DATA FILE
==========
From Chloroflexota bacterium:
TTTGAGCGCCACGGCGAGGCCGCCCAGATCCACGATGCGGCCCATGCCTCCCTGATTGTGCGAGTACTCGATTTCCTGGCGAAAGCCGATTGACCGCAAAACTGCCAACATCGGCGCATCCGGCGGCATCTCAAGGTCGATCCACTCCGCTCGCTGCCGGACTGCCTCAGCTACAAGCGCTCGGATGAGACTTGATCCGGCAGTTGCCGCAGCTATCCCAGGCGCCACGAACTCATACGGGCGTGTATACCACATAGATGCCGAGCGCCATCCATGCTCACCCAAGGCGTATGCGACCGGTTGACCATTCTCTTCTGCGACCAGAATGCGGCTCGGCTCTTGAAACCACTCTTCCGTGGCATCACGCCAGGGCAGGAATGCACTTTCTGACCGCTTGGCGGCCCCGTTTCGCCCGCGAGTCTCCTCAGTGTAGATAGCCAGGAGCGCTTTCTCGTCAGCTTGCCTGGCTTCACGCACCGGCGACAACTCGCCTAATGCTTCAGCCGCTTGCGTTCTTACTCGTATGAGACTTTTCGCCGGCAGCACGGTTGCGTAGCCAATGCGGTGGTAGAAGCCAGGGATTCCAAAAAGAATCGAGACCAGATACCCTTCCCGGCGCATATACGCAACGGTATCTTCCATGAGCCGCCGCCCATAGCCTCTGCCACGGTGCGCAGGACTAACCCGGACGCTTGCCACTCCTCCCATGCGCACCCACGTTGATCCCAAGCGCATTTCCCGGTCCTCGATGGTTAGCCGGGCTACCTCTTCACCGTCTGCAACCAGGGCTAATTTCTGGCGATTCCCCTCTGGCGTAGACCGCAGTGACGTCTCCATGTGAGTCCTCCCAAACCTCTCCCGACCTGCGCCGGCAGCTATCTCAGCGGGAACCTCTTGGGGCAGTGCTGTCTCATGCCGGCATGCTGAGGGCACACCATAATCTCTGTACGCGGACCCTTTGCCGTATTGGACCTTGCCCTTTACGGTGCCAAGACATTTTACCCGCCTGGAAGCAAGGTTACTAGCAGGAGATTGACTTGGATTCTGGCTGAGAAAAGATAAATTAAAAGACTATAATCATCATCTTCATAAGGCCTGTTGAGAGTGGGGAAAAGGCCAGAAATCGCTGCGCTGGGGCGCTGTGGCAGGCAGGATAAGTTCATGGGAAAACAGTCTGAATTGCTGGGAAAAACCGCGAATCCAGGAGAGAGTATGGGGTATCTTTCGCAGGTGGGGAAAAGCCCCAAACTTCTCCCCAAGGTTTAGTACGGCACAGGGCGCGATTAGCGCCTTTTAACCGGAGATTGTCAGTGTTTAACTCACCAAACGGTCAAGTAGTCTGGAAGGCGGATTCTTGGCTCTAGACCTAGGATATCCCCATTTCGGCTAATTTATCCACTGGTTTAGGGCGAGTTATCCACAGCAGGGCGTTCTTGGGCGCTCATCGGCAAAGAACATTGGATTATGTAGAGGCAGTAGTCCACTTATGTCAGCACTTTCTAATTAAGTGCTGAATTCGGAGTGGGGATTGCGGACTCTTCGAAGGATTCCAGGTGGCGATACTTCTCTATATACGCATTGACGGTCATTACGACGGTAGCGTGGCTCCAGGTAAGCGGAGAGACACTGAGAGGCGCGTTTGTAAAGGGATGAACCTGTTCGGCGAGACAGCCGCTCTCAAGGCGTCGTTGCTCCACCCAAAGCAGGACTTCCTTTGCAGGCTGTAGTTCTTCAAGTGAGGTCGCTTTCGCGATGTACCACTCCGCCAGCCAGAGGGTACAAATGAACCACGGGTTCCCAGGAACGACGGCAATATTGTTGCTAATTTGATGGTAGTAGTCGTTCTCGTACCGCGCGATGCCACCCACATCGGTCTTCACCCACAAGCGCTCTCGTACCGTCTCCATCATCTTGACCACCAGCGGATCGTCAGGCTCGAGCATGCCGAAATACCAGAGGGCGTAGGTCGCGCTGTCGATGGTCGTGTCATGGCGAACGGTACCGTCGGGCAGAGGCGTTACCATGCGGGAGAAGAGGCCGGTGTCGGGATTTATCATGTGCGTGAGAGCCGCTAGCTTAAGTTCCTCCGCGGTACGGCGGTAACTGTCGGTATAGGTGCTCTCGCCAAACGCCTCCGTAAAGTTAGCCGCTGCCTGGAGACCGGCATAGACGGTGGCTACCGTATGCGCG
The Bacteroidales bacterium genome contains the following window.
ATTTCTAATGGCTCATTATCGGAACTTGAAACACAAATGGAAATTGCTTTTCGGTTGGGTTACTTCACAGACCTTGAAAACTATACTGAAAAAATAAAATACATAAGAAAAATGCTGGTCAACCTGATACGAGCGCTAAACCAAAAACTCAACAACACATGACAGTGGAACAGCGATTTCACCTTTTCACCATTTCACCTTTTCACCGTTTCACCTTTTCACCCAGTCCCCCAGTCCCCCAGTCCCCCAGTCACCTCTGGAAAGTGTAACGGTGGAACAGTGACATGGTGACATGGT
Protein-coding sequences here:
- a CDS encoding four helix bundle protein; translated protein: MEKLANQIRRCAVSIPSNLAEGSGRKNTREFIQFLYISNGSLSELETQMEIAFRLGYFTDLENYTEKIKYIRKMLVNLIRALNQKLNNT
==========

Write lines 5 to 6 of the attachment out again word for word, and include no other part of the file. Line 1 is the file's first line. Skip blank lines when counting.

Protein-coding sequences here:
- a CDS encoding four helix bundle protein; translated protein: MEKLANQIRRCAVSIPSNLAEGSGRKNTREFIQFLYISNGSLSELETQMEIAFRLGYFTDLENYTEKIKYIRKMLVNLIRALNQKLNNT